Many postmodernists assume that either no rational structures exist or that we cannot know them. James Sire has characterized five aspects of postmodernism: (1) Things and events do not have intrinsic meaning. There is only continuous interpretation of the world. (2) Continuous examination of the world requires contextual examination; we ourselves are a part of the context. (3) Interpretation depends not on the external text or its author, but on the relative viewpoint and particular values of the interpreter. (4) Language is not neutral, but relative and value-laden. (5) Language conveys ideology.
While modernistsâ€™ attacks on Christianity are loosing their force, postmodernists are attacking Christians on different grounds, based on Sireâ€™s five characteristics. We can see that the agenda has moved from that employed by modernists in this past century. For example, modernists would argue in a number of ways that Christianity is not true. Postmodernists, on the other hand, would critique Christianity by claiming that Christians think they have the only truth. The claims of Christianity are rejected because of the appeal to absolute truth. Absolute truth claims will be dismissed by the postmodernist for being â€œintolerantâ€--trying to force oneâ€™s beliefs onto other people. Postmodernists have genuinely given up on the idea of absolute truth, thus the Church faces new challenges in proclaiming the Gospel to our contemporary world.
As one has said, â€œIn todayâ€™s world people do not mind if you search for the truth, just do not claim that you have found it!â€ The scholars who advocate this new way of viewing things are leading figures in education. Their philosophies shape the goals, organization, and curricula of our schools, colleges, and universities. These scholars claim that they do not impose meaning on texts; rather, they say that words do not have meanings apart from their contexts. We might affirm this statement to a degree, but it is important to know what they mean by â€œcontext.â€ You and I would agree that the meaning of words is shaped as they relate to the other words in their written (or spoken) context. But postmodernists are saying the reader himself is a part of the context. Therefore, it is not what the author intended by the words, but it is how the reader (or hearer) perceives the words which is most important. What they claim is that the meaning does not reside in the words themselves, but in the readerâ€™s inner psychology. It is completely subjective. David Wells described it in this way: â€œthe subjective triumphs completely over the objective.â€ The following exert sets forth how this plays out in interpreting a text:
Take, for example, the sentence â€œThe sergeant looked at her carefully and then smiled warmly.â€ What does this mean? The deconstructionist's (postmodernist) answer is that even in the context of a larger text, it all depends on which internal world of meaning fills out the words. A reader approaching the text as light entertainment might be inclined to view the sergeant's warm smile as simply the first small spark of romantic interest. A feminist critic might be inclined to view the sergeant as making a deliberate calculation -- "looked at her carefully" -- in preparation for launching himself on a course of action that might end with seduction or harassment. A recent graduate of a military school might be inclined to find in the sentence a snapshot of' the human face that the army is keener these days to show, in which control (the careful look) and humanity (the warm smile) are blended. The point is that it is the reader, not the author, who is providing the meaning here. And it should be noted that the significance of this shift in the source of the meaning is not simply that it unleashes pluralism in places where it has not been known so plentifully before but that it aims a blow at the entire Western academic tradition in which it has always been assumed that although all words have ranges of meaning, good authors also know how to limit for the reader what possibilities exist in any given passage. If the only meaning in a text is that which any particular community wants to provide, then what is normative in language, as well as in life, has been destroyed.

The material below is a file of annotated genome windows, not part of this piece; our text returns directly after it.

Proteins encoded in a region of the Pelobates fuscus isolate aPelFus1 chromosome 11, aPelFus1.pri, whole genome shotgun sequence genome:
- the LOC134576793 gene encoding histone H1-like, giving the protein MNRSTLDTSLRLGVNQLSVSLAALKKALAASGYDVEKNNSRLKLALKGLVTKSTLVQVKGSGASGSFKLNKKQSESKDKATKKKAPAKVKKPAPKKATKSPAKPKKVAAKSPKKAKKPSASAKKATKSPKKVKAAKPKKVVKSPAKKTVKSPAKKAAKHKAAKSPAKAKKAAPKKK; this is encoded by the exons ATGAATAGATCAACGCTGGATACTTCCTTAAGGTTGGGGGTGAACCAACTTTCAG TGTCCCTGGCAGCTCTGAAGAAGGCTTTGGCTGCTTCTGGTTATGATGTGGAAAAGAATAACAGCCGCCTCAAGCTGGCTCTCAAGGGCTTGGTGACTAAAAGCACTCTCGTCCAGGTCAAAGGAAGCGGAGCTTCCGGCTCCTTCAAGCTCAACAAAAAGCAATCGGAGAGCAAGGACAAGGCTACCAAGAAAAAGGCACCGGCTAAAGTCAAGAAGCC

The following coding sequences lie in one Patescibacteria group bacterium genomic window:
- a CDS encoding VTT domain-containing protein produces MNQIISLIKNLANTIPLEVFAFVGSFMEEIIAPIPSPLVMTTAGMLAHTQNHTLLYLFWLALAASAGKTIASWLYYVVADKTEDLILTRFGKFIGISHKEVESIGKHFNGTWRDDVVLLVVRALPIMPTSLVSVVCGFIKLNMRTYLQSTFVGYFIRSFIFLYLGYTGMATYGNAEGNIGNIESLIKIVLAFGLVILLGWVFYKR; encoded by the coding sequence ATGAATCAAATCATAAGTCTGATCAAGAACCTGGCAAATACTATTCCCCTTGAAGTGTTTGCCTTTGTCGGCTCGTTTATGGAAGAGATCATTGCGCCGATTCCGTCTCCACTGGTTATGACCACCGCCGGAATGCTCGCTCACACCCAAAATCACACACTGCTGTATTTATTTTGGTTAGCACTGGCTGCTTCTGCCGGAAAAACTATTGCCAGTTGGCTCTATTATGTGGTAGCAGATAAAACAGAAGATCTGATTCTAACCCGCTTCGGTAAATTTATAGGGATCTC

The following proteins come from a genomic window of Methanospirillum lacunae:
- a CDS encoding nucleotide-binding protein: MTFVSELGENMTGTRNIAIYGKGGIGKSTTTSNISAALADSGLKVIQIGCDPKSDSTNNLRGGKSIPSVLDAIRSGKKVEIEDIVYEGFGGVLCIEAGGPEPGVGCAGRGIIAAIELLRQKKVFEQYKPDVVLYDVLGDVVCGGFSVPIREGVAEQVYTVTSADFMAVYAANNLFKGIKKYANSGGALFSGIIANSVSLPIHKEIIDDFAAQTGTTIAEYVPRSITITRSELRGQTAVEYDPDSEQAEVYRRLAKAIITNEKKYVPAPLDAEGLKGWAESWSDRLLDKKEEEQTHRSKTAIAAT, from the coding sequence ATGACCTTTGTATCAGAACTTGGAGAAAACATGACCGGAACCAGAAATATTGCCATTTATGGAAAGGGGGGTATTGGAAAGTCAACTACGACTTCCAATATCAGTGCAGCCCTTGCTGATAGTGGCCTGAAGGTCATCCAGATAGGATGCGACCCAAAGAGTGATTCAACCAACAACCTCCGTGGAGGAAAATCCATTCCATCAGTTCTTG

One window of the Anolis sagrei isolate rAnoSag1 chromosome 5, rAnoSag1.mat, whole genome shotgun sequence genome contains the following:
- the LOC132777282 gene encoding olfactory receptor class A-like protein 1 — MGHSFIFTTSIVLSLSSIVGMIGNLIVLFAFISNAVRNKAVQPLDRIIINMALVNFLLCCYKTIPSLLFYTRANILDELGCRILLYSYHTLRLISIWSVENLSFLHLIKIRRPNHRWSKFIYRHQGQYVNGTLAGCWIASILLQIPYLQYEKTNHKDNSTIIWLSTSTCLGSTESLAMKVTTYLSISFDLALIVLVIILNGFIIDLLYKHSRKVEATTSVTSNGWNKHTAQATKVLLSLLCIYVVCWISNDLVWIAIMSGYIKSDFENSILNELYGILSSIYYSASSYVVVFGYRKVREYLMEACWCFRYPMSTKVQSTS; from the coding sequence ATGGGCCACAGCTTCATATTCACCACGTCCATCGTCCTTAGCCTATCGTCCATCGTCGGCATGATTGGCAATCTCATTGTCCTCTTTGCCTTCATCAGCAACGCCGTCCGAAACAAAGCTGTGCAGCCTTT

My opinion is that this philosophy has resulted in a society that not only has no absolute values whatsoever, but it renders an entire population incapable of reasoning through issues. Even worse, if this trend continues, I believe it will render true communication of ideas between individuals impossible, for it removes any notion that the words you use have meaning in and of themselves. Rational communication will become impossible, because true communication can only be conducted by conveying oneâ€™s own thoughts precisely to another through words. The result will be an interaction characterized by subjective perception only, void of reasoned communication. Discernment, as we have been describing it, will be non-existent. Educational institutions will become completely ineffectual, even detrimental, to the training of our Christian youth.
A society which functions in this realm will not remain free, although the citizens will not recognize that they no longer have freedom. Those persons who know how to present an image in order to elicit a specific response will hold the power which dominates such a society. The image shapers are already in demand, such as the Dick Morrisâ€™ of society, who have a genius for this kind of thing, but who are void of morals and character. People will be (already are) herded as cattle yet completely unaware they are being manipulated.